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Around 245,000 Holocaust survivors alive: study

Many memorials, like this mural in Martel, France, remember the millions of Jews killed during the holocaust but the Claims Conference says that eight decades after World War II 245,000 elderly survivors still need 'care and services'
Many memorials, like this mural in Martel, France, remember the millions of Jews killed during the holocaust but the Claims Conference says that eight decades after World War II 245,000 elderly survivors still need 'care and services' - Copyright AFP Valentine CHAPUIS
Many memorials, like this mural in Martel, France, remember the millions of Jews killed during the holocaust but the Claims Conference says that eight decades after World War II 245,000 elderly survivors still need 'care and services' - Copyright AFP Valentine CHAPUIS

Nearly 80 years after the end of World War II, there are still about 245,000 Holocaust survivors alive across more than 90 countries, a study showed Tuesday.

According to the Claims Conference, an organisation that seeks damages for Holocaust survivors, 119,300 of them live in Israel, 38,400 in the United States, 21,900 in France and 14,200 in Germany.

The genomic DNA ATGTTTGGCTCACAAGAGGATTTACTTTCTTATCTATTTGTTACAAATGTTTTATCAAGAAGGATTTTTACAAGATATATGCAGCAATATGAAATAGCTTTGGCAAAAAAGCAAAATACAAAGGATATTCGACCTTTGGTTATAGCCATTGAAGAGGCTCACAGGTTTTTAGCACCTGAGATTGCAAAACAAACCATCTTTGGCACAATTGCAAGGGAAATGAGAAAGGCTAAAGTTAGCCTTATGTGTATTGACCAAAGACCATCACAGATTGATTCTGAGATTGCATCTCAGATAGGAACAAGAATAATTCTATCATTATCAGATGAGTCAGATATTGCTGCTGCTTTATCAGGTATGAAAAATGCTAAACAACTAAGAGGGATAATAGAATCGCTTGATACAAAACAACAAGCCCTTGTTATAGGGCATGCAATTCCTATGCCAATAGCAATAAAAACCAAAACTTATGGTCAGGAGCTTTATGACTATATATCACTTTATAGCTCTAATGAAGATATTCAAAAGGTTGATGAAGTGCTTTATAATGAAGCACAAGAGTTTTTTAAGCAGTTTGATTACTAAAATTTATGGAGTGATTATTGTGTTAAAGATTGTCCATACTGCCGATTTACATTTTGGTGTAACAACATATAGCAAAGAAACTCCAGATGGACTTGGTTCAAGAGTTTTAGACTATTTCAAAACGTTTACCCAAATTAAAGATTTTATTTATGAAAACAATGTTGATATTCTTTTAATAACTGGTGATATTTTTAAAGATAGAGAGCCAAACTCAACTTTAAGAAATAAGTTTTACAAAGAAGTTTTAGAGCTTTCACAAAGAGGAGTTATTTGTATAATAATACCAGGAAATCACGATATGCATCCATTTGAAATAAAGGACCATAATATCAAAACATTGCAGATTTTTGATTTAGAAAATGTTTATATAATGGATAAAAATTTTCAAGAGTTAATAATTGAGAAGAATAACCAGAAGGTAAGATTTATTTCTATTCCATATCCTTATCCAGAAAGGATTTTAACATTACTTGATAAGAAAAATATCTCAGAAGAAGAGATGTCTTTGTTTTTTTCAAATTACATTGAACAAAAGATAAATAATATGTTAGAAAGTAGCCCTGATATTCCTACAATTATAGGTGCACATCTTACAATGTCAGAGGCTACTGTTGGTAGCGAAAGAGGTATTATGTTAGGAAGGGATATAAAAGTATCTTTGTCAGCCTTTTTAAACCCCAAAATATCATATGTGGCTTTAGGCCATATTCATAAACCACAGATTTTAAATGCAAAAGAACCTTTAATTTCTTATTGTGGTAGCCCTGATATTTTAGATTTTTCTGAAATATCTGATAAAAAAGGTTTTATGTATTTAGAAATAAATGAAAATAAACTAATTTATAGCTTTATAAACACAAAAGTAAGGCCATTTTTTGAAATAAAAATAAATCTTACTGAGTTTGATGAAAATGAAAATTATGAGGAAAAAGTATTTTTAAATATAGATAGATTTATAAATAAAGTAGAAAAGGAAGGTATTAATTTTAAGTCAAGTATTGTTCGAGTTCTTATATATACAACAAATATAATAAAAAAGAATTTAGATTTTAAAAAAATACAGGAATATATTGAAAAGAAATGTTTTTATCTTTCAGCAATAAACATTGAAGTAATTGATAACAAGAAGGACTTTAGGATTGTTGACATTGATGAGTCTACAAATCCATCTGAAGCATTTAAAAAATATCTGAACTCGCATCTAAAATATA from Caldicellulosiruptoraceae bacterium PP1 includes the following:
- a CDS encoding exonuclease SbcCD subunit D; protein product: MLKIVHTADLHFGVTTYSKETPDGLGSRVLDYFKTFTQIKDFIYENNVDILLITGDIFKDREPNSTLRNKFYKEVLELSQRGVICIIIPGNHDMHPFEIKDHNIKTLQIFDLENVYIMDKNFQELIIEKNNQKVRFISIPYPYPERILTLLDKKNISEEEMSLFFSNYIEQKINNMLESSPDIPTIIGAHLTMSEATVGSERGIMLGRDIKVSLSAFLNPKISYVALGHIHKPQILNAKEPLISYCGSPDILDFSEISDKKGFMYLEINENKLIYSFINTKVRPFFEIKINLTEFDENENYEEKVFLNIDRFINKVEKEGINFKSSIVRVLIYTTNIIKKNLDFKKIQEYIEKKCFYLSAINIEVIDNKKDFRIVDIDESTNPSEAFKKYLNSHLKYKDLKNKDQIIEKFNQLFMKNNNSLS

“Nearly all of the current population of survivors were children at the time of Nazi persecution, having survived camps, ghettos, flight and living in hiding,” said the report, underlining that children had the “slimmest chances of surviving”.

With a median age of 86 now, they are “at a period of life where their need for care and services is growing,” said Gideon Taylor, president of the Claims Conference, adding that it was “time to double down on our attention to this waning population”.

The report is the most comprehensive in recent years, drawing on “an unprecedented worldwide database of survivors”, the conference said.

Founded in 1951, the Claims Conference has been the main organisation seeking damages for Holocaust survivors, and was a signatory to the Luxembourg Agreement under which West Germany assumed responsibility for Nazi atrocities and paid reparations.

The signing of the accord by West Germany was widely seen as its first major step back into the community of nations after World War II in which six million Jews were murdered in the Holocaust.

Since then, Germany has paid more than $90 billion as a result of negotiations with the Claims Conference, according to the group.

Some survivors — such as those incarcerated in concentration camps — remain eligible for ongoing payments, while others — including those who fled from the Nazi regime — get one-off payouts.

AFP
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